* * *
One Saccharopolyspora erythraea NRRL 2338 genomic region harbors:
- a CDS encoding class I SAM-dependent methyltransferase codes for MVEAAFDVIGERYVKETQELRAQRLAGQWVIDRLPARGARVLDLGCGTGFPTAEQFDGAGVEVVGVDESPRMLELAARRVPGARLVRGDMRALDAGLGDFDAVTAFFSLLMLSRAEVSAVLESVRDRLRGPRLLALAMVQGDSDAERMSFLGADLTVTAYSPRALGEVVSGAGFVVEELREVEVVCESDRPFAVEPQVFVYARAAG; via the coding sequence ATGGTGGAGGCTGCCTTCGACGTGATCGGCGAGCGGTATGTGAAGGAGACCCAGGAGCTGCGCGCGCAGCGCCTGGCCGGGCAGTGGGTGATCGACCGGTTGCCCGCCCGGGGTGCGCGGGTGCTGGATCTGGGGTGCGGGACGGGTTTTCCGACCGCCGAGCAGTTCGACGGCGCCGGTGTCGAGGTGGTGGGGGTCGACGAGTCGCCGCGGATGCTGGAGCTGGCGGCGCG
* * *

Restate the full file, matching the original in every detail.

One Saccharopolyspora erythraea NRRL 2338 genomic region harbors:
- a CDS encoding class I SAM-dependent methyltransferase codes for MVEAAFDVIGERYVKETQELRAQRLAGQWVIDRLPARGARVLDLGCGTGFPTAEQFDGAGVEVVGVDESPRMLELAARRVPGARLVRGDMRALDAGLGDFDAVTAFFSLLMLSRAEVSAVLESVRDRLRGPRLLALAMVQGDSDAERMSFLGADLTVTAYSPRALGEVVSGAGFVVEELREVEVVCESDRPFAVEPQVFVYARAAG; via the coding sequence ATGGTGGAGGCTGCCTTCGACGTGATCGGCGAGCGGTATGTGAAGGAGACCCAGGAGCTGCGCGCGCAGCGCCTGGCCGGGCAGTGGGTGATCGACCGGTTGCCCGCCCGGGGTGCGCGGGTGCTGGATCTGGGGTGCGGGACGGGTTTTCCGACCGCCGAGCAGTTCGACGGCGCCGGTGTCGAGGTGGTGGGGGTCGACGAGTCGCCGCGGATGCTGGAGCTGGCGGCGCG